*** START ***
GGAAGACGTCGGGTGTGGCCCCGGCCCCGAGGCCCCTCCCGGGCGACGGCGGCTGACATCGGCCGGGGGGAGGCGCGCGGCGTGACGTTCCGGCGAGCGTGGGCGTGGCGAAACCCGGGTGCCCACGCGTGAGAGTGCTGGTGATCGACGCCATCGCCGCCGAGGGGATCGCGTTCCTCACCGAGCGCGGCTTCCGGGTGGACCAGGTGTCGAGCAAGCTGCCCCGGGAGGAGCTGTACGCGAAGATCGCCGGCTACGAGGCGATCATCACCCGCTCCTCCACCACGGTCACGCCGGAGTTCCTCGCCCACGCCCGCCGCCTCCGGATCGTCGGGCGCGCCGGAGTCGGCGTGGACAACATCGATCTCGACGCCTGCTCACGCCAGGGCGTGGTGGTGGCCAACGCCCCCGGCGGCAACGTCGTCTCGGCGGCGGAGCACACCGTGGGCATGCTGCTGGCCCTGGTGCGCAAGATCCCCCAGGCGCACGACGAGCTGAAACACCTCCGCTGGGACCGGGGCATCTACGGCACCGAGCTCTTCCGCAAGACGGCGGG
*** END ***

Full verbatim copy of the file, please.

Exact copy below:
GGAAGACGTCGGGTGTGGCCCCGGCCCCGAGGCCCCTCCCGGGCGACGGCGGCTGACATCGGCCGGGGGGAGGCGCGCGGCGTGACGTTCCGGCGAGCGTGGGCGTGGCGAAACCCGGGTGCCCACGCGTGAGAGTGCTGGTGATCGACGCCATCGCCGCCGAGGGGATCGCGTTCCTCACCGAGCGCGGCTTCCGGGTGGACCAGGTGTCGAGCAAGCTGCCCCGGGAGGAGCTGTACGCGAAGATCGCCGGCTACGAGGCGATCATCACCCGCTCCTCCACCACGGTCACGCCGGAGTTCCTCGCCCACGCCCGCCGCCTCCGGATCGTCGGGCGCGCCGGAGTCGGCGTGGACAACATCGATCTCGACGCCTGCTCACGCCAGGGCGTGGTGGTGGCCAACGCCCCCGGCGGCAACGTCGTCTCGGCGGCGGAGCACACCGTGGGCATGCTGCTGGCCCTGGTGCGCAAGATCCCCCAGGCGCACGACGAGCTGAAACACCTCCGCTGGGACCGGGGCATCTACGGCACCGAGCTCTTCCGCAAGACGGCGGG